30 March 2015
By Joanna Dunn Samson, FOTAS Vice President
One sunny Sunday morning last year (March 2nd to be exact), Chief Animal Control Officer Bobby Arthurs and a group of FOTAS volunteers walked the adoptable dogs from the appallingly outdated old shelter to the newly constructed state-of-the-art shelter one block south on Wire Road.
It was an extraordinary scene – one long line of happy dogs pulling smiling volunteers across the lawn to their spacious new kennels. Although I knew in my head the dogs were happy because they were out on a walk and feeling our joy, in my heart I imagine they knew their prospects had just taken a major turn for the better.
They were right. The next morning, the shelter opened to the public and almost immediately Brooke, Jacob and Charlotte Jones adopted a border collie mix named Debbie and made her a part of their family. Since then, FOTAS and shelter staff have been moving animals on to new homes at record rates.
This month marks the first anniversary of the new Aiken County Animal Shelter. In the past year, 2255 shelter animals were successfully re-homed. Adoptions increased 38% from the previous year. Transfers to other no-kill shelters (part of a network of sister agencies developed by FOTAS) increased an astounding 63%. In fact, since the new shelter opened, virtually all the animals moved to the adoption floor have found homes thanks to the dedication of FOTAS volunteers and County staff.
What’s more, the number of FOTAS volunteers has soared to over 225 civic-minded citizens because the open, cheerful public areas and the landscaped, fenced-in play yards (another FOTAS contribution) make time spent at the shelter a pleasure. FOTAS volunteers worked an estimated 14,000 hours last year (the equivalent of 7 full-time positions) and have become indispensable partners with County staff.
In addition, FOTAS has invested $150,000 over the past year for the continuing needs of the new shelter, ranging from large ticket items like a new FOTAS van for transfers and off-site events to more routine items such as leashes, collars and grooming supplies.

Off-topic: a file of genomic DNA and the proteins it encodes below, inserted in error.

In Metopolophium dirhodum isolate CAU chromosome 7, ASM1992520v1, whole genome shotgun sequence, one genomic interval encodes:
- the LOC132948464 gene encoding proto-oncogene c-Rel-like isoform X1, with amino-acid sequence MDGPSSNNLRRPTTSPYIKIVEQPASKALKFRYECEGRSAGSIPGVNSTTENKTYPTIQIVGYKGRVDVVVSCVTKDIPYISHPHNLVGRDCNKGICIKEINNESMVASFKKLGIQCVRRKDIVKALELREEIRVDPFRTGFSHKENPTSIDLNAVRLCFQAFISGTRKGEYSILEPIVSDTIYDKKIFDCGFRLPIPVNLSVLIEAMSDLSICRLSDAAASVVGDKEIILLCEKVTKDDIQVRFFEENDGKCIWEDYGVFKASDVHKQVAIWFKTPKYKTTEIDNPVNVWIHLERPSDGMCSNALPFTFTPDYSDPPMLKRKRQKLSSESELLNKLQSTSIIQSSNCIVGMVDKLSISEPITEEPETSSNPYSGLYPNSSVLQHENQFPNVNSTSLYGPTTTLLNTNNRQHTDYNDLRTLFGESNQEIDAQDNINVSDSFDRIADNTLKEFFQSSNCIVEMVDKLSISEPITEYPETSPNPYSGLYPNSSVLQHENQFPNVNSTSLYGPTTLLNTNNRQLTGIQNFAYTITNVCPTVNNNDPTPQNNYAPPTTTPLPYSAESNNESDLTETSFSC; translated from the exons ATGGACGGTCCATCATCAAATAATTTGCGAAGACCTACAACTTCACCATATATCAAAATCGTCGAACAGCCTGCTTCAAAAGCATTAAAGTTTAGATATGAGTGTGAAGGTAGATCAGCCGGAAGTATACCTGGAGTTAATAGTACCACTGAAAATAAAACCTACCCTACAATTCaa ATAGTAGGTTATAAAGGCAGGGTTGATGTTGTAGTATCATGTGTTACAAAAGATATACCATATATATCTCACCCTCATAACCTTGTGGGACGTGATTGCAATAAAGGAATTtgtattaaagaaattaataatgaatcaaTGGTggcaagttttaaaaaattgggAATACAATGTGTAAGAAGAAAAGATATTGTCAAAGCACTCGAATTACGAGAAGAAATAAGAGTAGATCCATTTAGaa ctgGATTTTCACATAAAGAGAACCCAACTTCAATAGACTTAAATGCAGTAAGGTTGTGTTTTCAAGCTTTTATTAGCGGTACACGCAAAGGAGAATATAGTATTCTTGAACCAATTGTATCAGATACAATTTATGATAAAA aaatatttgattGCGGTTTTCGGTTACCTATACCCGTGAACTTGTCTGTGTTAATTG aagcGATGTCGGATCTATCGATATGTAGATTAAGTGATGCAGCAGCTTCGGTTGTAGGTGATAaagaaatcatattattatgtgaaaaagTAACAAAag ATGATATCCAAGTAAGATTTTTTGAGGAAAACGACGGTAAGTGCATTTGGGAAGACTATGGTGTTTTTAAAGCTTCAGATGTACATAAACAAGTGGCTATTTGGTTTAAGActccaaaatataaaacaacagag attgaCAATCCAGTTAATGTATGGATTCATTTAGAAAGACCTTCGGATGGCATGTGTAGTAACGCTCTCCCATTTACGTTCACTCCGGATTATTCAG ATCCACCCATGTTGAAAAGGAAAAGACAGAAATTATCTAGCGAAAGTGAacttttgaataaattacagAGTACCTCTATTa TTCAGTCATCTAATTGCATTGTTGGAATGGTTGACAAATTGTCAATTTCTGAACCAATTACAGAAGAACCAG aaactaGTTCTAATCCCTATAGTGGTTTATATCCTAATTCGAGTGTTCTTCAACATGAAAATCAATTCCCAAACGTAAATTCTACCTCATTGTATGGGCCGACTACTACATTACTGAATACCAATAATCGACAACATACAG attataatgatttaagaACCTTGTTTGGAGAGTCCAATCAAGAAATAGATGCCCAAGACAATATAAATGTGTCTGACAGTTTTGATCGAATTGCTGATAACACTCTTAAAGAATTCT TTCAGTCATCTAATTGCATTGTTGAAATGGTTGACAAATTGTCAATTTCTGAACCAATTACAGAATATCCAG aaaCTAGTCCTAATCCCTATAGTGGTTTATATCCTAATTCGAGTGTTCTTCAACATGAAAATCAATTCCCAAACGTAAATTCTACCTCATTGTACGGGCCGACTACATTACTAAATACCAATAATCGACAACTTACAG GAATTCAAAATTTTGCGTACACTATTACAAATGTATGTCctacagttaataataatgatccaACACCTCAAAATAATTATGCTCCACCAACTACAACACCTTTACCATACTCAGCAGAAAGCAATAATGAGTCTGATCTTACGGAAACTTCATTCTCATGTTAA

Finally, FOTAS has invested $35,000 in eliminating the source of many of the problems at the County shelter – overpopulation of unwanted pets. To date, FOTAS has fixed nearly 950 citizen-owned pets and community cats.
By any measure, this first year at the new shelter has been a success, perhaps evidenced most notably by this fact: in the past year, the euthanasia rate dropped from 71% to 54%. In the past two months, the euthanasia rate dropped in January to a monthly record low of 25% and in February to 35%. Now, that’s progress.
There is still so much to do. Intake numbers are still disturbingly high, especially in the summer months. High intake means more volunteer manpower is needed to compliment the efforts of County staff. We need to continue to supplement the County’s financial resources to properly care for all these animals.
The sustained generosity and commitment of the Aiken community is essential for FOTAS to continue this important work. Together we made a difference in the past year, and together we will soldier on in the future to achieve our mission – to never euthanize another adoptable animal. Their lives are truly in our hands.
Thank you and God bless for your enduring and profound kindness.
PETS OF THE WEEK
BURKHARD — Male, German Shepherd, 4 years old, 74 lbs — $70
SCOOBY — Male, Domestic Medium Hair, 3 years old, 8.2 lbs. — $35